Art Industry News: Jeff Koons Seriously Considered Going to the Moon for His NFT Project, But Just ‘Really Couldn’t’ Take the Time Away + Other Stories

Plus, the Hong Kong auction market shows signs of cooling, and the Duke and Duchess of Cambridge reveal their first official portrait.

Jeff Koons. © Jeff Koons.

Art Industry News is a daily digest of the most consequential developments coming out of the art world and art market. Here’s what you need to know on this Friday, June 24.


See the First Official Portrait of the Duke and Duchess of Cambridge – The prospective King William and his wife Kate’s first official portrait has been revealed—with the duchess donning an emerald green outfit by the British designer The Vampire’s Wife. The photorealistic artwork was painted by award-winning British painter Jamie Coreth. (Vogue)

Brad Pitt Is a Big Charles Ray Fan – In an intimate interview with author Ottessa Moshfegh, Pitt says he doesn’t consider himself an artist; he describes his well-known ceramics practice as “a tactile kind of sport.” But he and Moshfegh bond over their love of the work of another sculptor (and mutual acquaintance): Charles Ray. Pitt, who visited the artist’s recent show at the Pinault Collection, was particularly taken with Ray’s paper study of Corpus Christi, a 17th-century sculpture by Alessandro Algardi. (GQ)

Jeff Koons Actually Considered Going to the Moon as Part of His NFT Project – The artist revealed that he actually thought about going to the moon himself as part of his multiphase NFT sculpture project with NASA and SpaceX, which will launch the first sculptures into space in late fall. “But I realized that it was really going to take a year commitment of my time,” Koons said. “And with everything going on in the studio and with my work, I really couldn’t do that.” (New York Times)

Hong Kong Sales Show Signs of Cooling Off – Christie’s, Sotheby’s, and Phillips realized a combined total of HK$2.4 billion (about $310 million) from their recent evening sales in Hong Kong—30 percent less than what they made in spring 2021. A combination of factors, including a decrease in the number of blockbuster works and fewer lots in general, caused the slump. (Barron’s)


Cecilia Vicuña Joins Xavier Hufkens Gallery – The 74-year-old Chilean artist’s star continues to rise as Xavier Hufkens adds her to its roster. The painter was awarded the Golden Lion for lifetime achievement at the recent Venice Biennale, will create the next Hyundai Commission at Tate’s Turbine Hall, and has an exhibition on view at the Guggenheim in New York. She continues to be represented by Lehmann Maupin. (Press release)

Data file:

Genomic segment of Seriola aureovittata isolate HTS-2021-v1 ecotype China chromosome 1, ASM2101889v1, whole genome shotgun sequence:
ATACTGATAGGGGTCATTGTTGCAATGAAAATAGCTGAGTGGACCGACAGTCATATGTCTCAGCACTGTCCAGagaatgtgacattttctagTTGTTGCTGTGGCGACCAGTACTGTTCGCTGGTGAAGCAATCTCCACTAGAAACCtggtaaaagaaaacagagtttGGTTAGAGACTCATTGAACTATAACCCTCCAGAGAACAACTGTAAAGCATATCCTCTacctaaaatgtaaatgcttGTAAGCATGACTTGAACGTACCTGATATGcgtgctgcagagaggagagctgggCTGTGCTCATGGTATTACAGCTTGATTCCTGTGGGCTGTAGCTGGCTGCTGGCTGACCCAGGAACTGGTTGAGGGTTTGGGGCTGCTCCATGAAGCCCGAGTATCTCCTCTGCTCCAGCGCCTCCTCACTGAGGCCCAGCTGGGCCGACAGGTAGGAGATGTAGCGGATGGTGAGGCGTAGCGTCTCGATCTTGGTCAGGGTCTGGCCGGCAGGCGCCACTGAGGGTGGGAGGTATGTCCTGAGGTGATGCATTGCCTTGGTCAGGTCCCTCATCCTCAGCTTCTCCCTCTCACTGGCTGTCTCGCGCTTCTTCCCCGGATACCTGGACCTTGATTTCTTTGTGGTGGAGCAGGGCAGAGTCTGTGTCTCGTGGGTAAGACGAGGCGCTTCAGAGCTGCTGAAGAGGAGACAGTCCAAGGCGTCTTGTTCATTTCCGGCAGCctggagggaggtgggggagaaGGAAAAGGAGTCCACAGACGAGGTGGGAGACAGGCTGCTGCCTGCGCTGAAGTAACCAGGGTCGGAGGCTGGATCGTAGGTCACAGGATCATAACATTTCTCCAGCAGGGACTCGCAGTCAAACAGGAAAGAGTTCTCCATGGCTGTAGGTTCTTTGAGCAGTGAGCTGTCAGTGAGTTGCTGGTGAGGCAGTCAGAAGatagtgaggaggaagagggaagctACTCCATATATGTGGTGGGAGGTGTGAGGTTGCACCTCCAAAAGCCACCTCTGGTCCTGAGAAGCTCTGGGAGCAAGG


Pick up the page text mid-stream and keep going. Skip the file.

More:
Timothy Taylor Expands in New York – Veteran London gallerist Timothy Taylor is opening an outpost in Tribeca next year, replacing the gallery’s current Chelsea townhouse. The 6,000-square-foot space at 74 Leonard Street will be renovated by architecture firm studioMDA. The gallery has also hired Stephen Truax, formerly of Cheim & Read, as a director in New York. (Press release)

Catherine Wood Gets a Promotion – The senior curator for international art at the Tate is being promoted to director of program (or, as the Brits call it, “programme”) for Tate Modern, where she has worked for 20 years. In her new role, Wood will oversee exhibitions, displays, commissions, performances, film screenings, and community projects. (ARTnews)

Kahn and Mason Foundations Award $800,000 – Six cultural institutions in the U.S. are beneficiaries of an $800,000 grant from the Wolf Kahn Foundation and the Emily Mason | Alice Trumbull Mason Foundation. These include the New York Botanical Garden, the International Print Center, and the Brattleboro Museum & Art Center in Vermont. Four organizations received $100,000 while two—Hunter College and the NYBG—received $200,000. (Artforum)


National Gallery Reveals Anniversary Blowout Plans – For its 200th anniversary in 2024, the National Gallery is planning a year-long festival of “art, creativity, and imagination.” Twelve exhibitions at 12 museums and galleries across the U.K. will open on May 10, 2024, each focused on a national treasure from the collection. Back in London, “Van Gogh: Poets and Lovers” will be a highlight, including works never seen by the public before. (Evening Standard)

Collection works © The National Gallery, London

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